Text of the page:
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THE GREAT DROWN.

In the month of December, 1852, owing to a long-continued rain there were floods in part of Norfolk. At Southery and Feltwell about 8000 acres were flooded and upwards of a hundred families were compelled to leave their homes. The estimated loss to the district was between 25,000 and 30,000, and a public subscription for the relief of the sufferers was opened. These floods were known as the Great Drown, and Mr. Gedge, in his book on Methwold, says that one curious result of the flood was the vast number of vipers taking refuge on every hedge and post that rose above the water level.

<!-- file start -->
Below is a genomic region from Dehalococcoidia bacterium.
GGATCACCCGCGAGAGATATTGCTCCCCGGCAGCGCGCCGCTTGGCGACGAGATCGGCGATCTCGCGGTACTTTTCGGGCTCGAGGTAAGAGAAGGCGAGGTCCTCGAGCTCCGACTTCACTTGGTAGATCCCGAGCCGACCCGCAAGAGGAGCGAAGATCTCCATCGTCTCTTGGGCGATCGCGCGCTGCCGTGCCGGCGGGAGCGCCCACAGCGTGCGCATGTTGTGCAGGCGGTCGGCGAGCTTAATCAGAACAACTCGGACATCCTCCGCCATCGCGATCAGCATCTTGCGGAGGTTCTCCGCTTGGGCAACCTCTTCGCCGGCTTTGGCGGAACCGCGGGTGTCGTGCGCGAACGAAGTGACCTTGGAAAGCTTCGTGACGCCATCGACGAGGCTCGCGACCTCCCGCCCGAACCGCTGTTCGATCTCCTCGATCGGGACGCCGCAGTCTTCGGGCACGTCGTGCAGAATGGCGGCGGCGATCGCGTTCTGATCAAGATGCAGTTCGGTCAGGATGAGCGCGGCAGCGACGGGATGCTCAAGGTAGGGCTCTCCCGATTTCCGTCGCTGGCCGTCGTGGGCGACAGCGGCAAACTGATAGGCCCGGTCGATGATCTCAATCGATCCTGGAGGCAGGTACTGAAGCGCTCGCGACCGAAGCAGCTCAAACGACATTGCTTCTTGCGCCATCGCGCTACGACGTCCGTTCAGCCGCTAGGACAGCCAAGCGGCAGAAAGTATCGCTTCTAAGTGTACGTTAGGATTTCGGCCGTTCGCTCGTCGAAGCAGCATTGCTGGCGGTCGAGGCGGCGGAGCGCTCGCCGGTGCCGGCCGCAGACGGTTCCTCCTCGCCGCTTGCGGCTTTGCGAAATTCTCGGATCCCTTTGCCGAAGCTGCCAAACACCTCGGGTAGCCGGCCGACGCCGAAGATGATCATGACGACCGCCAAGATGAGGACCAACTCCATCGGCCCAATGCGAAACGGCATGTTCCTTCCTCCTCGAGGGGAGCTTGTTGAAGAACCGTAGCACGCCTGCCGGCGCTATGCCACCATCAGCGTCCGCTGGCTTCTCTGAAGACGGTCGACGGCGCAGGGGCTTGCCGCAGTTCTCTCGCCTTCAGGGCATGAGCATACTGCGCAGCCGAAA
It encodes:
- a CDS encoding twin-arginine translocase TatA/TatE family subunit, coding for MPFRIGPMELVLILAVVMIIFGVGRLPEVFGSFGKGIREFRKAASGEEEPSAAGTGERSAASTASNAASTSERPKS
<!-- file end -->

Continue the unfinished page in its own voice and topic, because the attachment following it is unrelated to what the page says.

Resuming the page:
There were floods in August, 1912, and again in January, 1915, when the bank was broken close to the Feltwell Pumping Station and at other places. Hockwold, Southery and Feltwell Fens were drowned, which caused great damage and disaster.

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